Chinese and Indian Immigration to Canada is slowing down.
The growing living standards in Asia and especially in countries such as China have led to a decreasing number of Chinese and Indian people, who want to immigrate in Canada.
Instead, new sources such as the Philippines are emerging as feeder countries to Canada’s fast-growing population of foreign-born residents, according to a new study released Wednesday by TD Economics.
According to statistical data from 2011 more than 6,8 million Canadian residents or 21% of the population are foreign-born. This is the highest percentage among G8 nations. Nevertheless, the number of people who come from China and India is declining.
About 240,000 people moved to Canada from the two countries between the census reports, down from 270,000 reported in 2006. The main reason for this is the growing economies of those countries especially in the period between 2006 and 2011.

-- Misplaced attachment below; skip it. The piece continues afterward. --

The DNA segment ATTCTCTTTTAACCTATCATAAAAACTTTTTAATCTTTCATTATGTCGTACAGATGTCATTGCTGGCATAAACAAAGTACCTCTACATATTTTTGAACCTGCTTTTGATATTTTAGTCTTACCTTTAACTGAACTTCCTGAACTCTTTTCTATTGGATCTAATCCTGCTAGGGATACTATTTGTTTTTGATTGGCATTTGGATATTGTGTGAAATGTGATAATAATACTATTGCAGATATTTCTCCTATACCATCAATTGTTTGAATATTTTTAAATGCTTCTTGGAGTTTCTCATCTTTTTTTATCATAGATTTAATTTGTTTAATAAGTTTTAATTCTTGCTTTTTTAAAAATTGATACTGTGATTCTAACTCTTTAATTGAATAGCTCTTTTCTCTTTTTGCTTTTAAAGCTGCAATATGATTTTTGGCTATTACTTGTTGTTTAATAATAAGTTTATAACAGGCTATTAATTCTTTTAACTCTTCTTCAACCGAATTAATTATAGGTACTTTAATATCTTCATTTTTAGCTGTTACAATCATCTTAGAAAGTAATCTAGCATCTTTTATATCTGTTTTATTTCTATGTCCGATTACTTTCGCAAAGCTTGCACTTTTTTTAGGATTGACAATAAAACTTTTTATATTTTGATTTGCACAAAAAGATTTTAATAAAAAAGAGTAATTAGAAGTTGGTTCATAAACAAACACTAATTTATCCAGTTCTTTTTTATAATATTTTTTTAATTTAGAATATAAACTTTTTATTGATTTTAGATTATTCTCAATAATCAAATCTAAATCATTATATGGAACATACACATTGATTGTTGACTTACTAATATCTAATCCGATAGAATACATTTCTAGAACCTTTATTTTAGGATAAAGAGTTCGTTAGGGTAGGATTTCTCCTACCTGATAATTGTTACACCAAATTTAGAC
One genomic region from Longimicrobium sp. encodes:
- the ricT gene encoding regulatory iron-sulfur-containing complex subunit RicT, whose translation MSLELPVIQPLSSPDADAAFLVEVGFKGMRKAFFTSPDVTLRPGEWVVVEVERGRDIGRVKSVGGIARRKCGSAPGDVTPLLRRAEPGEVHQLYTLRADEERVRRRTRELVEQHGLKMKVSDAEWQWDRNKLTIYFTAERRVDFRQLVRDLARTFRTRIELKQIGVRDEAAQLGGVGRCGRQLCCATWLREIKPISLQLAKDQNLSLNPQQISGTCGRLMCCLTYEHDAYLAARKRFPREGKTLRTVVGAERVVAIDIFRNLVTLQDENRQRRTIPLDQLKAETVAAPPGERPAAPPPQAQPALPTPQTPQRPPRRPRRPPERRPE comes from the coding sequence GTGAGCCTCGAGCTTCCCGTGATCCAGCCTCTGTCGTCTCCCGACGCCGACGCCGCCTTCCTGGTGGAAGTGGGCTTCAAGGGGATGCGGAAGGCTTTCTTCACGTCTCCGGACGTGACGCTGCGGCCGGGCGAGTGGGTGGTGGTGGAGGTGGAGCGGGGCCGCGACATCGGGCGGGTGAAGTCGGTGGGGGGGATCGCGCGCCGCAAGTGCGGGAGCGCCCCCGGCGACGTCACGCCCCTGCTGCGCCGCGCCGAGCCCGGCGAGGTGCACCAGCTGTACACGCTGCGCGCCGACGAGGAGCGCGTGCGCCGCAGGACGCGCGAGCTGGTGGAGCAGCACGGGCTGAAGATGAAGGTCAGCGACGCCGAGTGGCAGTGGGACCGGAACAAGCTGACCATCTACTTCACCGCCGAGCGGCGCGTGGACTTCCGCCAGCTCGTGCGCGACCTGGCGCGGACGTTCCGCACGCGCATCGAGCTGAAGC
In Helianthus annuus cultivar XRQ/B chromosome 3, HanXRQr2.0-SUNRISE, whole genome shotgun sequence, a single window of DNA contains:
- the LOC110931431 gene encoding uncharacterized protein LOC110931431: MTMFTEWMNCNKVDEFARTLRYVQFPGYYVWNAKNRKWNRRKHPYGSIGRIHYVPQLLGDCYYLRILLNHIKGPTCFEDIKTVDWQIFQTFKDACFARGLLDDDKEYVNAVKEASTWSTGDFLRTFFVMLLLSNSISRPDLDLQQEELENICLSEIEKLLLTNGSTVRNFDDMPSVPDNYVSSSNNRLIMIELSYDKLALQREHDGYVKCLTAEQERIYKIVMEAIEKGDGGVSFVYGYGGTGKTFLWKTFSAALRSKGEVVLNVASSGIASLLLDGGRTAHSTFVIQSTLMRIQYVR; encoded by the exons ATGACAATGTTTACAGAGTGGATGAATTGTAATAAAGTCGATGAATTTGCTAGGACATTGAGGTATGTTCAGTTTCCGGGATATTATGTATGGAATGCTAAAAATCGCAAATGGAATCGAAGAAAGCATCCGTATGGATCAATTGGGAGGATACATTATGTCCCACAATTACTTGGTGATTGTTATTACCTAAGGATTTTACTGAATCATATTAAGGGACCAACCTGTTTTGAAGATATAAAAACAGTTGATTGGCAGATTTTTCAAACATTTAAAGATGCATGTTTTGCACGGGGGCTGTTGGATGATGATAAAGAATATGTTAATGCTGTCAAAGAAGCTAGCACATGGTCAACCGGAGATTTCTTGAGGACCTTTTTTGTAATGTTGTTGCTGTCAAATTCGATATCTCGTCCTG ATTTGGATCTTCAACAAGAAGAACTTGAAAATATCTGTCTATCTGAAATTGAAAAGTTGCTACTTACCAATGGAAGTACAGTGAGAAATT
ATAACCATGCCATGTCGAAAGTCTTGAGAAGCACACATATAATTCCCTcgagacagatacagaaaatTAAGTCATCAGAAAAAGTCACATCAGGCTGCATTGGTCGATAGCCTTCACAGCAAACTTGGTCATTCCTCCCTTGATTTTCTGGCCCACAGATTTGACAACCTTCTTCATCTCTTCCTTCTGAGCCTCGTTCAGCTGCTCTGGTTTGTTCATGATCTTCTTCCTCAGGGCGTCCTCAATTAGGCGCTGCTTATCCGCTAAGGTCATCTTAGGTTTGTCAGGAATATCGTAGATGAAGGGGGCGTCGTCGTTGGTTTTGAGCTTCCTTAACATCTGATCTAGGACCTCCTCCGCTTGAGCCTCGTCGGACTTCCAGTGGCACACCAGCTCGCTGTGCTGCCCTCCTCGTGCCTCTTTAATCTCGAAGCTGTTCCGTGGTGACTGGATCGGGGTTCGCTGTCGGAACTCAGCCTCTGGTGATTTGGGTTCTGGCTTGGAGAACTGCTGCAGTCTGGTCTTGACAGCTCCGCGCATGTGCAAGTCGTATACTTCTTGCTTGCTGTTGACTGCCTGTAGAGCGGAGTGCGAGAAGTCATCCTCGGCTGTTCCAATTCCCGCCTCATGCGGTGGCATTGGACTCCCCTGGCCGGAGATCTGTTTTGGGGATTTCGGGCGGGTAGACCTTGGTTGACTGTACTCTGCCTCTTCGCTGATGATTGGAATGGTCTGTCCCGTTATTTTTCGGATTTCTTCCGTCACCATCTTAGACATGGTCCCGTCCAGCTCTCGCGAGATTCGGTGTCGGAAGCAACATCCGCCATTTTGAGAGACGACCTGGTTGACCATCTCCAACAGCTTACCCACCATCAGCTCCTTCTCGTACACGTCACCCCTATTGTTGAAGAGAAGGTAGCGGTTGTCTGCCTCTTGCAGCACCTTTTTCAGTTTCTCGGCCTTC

The GDP per capita rates in those countries rose sharply. At the same time, many developed countries were hit hard by the global economic crisis and their GDP rates remained mostly flat. This diminished the incentives that people have to immigrate in Canada and other G8 countries.
In addition to that the stronger English requirements that Canada introduced for prospective immigrants also weighted on the number of foreigners from non-English speaking countries who want to immigrate there.
The shift to lower immigration may have very negative consequences for the Canadian economy because a large part of the skilled immigration comes from those two countries.
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